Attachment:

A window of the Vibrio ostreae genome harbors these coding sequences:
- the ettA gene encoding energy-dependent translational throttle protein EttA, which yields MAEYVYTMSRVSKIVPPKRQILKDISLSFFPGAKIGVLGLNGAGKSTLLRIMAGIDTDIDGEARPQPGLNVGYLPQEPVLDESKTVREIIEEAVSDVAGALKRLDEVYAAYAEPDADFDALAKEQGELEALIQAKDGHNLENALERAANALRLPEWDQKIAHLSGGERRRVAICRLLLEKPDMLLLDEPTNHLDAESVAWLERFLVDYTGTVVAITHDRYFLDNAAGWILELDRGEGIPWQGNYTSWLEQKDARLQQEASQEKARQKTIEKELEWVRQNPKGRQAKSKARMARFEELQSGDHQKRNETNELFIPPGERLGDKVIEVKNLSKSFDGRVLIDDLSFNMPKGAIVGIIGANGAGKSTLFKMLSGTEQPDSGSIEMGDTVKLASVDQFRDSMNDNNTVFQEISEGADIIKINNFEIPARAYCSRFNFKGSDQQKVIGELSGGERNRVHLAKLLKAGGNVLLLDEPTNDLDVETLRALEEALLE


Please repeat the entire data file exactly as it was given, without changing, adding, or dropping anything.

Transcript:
A window of the Vibrio ostreae genome harbors these coding sequences:
- the ettA gene encoding energy-dependent translational throttle protein EttA, which yields MAEYVYTMSRVSKIVPPKRQILKDISLSFFPGAKIGVLGLNGAGKSTLLRIMAGIDTDIDGEARPQPGLNVGYLPQEPVLDESKTVREIIEEAVSDVAGALKRLDEVYAAYAEPDADFDALAKEQGELEALIQAKDGHNLENALERAANALRLPEWDQKIAHLSGGERRRVAICRLLLEKPDMLLLDEPTNHLDAESVAWLERFLVDYTGTVVAITHDRYFLDNAAGWILELDRGEGIPWQGNYTSWLEQKDARLQQEASQEKARQKTIEKELEWVRQNPKGRQAKSKARMARFEELQSGDHQKRNETNELFIPPGERLGDKVIEVKNLSKSFDGRVLIDDLSFNMPKGAIVGIIGANGAGKSTLFKMLSGTEQPDSGSIEMGDTVKLASVDQFRDSMNDNNTVFQEISEGADIIKINNFEIPARAYCSRFNFKGSDQQKVIGELSGGERNRVHLAKLLKAGGNVLLLDEPTNDLDVETLRALEEALLE